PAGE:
We also plan to publish our first-ever ranking of part-time J.D. law programs. This new ranking will evaluate the approximately 87 American Bar Association fully accredited law schools that offer a part-time law program. U.S. News has defined a part-time J.D. program as a law school that has a separate admission process for part-time law students and specific part-time J.D. program curriculum offerings.

Lessons from an Accidental Jurist: Judith Kaye

Judith Kaye, Chief Judge of New York, is stepping down after reaching teh mandatory retirement age. In an interview with the WSJ Law Blog, Trees and the Law: Judge Kaye’s Last Legal Issue, she made an all-too-familiar point about her path to the law (emphasis mine):

It’s a clichéd question. But did you always want to be a lawyer?

No, no. I was the editor of my high school paper and then of my college paper, the Barnard Bulletin. In college I appeared with Bernie Nussbaum, the editor of the Columbia Spectator, on a Mike Wallace show about academic freedom. [Nussbaum, a former White House Counsel under President Clinton, is now a partner at Wachtell Lipton. He represents Judge Kaye in her judicial pay lawsuit.] So after college I wanted to be a journalist.

I worked for the Hudson Dispatch of Union City, New Jersey. In 1958 that was the only place I could find work as a woman. But it was so dismal to be reporting weddings, church socials and women’s club meetings. So I started going to law school at night, thinking that it could advance my journalism career – that I could acquire a credential that would enable me to get off the social page and onto the news side of journalism.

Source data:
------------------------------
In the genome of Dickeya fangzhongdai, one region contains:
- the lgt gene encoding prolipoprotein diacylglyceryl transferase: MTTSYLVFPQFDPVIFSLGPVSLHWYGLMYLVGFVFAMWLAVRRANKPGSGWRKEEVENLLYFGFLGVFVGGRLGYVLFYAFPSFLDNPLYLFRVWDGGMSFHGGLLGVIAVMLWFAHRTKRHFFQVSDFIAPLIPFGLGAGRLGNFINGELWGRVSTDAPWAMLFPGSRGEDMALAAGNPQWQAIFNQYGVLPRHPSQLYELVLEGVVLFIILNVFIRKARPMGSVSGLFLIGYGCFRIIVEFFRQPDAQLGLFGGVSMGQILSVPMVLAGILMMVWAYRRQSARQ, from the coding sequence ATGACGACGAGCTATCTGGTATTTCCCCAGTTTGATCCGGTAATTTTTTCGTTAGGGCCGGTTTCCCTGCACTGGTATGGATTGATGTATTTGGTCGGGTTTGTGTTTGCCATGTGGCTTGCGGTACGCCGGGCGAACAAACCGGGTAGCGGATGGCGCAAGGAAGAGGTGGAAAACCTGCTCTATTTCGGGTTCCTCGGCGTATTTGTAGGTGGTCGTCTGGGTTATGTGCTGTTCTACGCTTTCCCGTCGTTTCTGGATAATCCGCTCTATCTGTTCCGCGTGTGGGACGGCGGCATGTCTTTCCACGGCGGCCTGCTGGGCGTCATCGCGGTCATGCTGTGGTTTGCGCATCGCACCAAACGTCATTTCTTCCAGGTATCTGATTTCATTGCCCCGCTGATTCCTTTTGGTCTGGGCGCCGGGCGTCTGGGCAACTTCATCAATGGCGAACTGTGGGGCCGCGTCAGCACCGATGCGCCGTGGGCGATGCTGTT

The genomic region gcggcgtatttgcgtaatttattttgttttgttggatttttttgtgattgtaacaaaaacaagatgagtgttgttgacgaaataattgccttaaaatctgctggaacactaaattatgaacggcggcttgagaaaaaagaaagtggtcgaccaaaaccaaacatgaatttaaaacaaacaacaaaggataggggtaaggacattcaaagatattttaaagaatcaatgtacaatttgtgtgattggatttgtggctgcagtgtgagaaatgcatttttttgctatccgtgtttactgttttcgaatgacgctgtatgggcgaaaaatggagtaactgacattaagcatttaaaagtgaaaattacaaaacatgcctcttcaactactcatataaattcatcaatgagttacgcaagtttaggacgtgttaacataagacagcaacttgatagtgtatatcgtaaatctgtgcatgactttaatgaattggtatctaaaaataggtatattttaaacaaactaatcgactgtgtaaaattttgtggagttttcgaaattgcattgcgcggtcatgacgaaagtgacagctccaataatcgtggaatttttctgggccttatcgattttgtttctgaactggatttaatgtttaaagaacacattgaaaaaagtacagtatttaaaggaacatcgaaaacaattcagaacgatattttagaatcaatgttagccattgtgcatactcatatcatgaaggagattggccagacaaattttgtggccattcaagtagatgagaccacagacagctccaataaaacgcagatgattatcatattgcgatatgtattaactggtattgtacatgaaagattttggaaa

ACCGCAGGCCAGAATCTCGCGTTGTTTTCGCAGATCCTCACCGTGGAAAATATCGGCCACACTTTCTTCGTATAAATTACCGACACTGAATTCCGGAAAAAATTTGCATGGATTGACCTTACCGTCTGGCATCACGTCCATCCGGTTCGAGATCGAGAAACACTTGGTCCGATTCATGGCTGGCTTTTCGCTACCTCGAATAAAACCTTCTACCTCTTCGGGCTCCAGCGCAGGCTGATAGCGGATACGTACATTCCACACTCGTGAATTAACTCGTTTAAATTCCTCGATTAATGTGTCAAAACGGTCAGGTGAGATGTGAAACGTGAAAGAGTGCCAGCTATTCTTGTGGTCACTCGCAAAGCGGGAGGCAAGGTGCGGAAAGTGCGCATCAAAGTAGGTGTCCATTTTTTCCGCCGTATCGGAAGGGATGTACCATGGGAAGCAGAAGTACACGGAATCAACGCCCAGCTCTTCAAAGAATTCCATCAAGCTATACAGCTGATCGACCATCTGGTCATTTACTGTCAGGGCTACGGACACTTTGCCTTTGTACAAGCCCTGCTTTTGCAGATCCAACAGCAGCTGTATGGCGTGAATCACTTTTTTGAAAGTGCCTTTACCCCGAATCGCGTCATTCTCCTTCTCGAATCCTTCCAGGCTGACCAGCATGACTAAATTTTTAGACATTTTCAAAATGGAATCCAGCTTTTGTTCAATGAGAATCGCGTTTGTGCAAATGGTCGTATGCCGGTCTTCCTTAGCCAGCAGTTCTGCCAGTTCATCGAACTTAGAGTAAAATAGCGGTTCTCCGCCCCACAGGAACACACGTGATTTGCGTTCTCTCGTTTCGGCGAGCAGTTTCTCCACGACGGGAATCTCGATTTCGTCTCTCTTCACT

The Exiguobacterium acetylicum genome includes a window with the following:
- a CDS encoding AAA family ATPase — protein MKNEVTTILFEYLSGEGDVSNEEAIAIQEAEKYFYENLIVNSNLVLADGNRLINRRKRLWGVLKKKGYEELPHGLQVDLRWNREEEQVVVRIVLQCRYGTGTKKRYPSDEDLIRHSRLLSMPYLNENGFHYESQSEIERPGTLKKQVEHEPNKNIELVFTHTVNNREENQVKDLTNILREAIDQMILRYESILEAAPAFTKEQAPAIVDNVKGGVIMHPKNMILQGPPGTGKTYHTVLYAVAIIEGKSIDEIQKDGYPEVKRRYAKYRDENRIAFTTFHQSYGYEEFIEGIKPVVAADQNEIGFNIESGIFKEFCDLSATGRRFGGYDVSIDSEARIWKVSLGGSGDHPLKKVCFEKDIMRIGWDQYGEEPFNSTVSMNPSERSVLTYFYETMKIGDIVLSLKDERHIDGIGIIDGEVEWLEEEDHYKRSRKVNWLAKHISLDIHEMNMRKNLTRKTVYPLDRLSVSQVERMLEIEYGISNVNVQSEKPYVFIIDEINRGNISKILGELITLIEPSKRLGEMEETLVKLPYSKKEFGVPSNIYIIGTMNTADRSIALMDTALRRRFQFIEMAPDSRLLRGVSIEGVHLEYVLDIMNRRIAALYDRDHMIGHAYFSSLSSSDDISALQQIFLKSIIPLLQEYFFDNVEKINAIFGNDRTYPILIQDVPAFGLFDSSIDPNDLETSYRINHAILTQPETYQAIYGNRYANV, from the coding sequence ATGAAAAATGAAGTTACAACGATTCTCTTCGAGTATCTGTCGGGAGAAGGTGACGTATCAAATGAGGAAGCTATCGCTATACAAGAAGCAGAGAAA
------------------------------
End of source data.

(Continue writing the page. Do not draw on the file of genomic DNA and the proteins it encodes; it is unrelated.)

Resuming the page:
But, after the first exam period, I had done really well and thought I could be a lawyer. A large part of my success in law school was my ability to write a simple sentence. And to know what’s important, to know what should go first and what should go last. I attribute those skills to my journalism career.

Judge Kaye is widely admired for her tenure on the New York bench; Bryan Garner reportedly lists her among 18 legal writers who are worth emulating in a forthcoming book. Was her path to law school and to the bench inevitable? I doubt it. Judge Kaye’s career path exhibits an under-appreciated aspect of evening or part-time legal education – it gives those with other opportunities and abilities a chance to explore the law without the opportunity costs. I wonder how many other ‘accidental’ judges and lawyers began their careers this way?

It’s worth noting that Judge Kaye graduated from NYU School of Law at a time when they still had an evening program. It was discontinued later in the 60′s, a victim of a now century-old fight in legal education of which NYU was an early leader. At the turn of the century, then Dean Clarence Ashley, who founded Metropolitan, an evening-only law school subsequently merged with NYU, and championed expanded access to legal education through the admission of women and African Americans, would fight the exclusion of schools with evening programs from the Association of American Law Schools. FIGHTS EXCLUSION OF EVENING SCHOOLS; Dean of New York University’s Law Department Calls Association’s Action Unjust. Had Judge Kaye thought about law school just a few years later, after NYU had already ended their evening program, would things have turned out differently?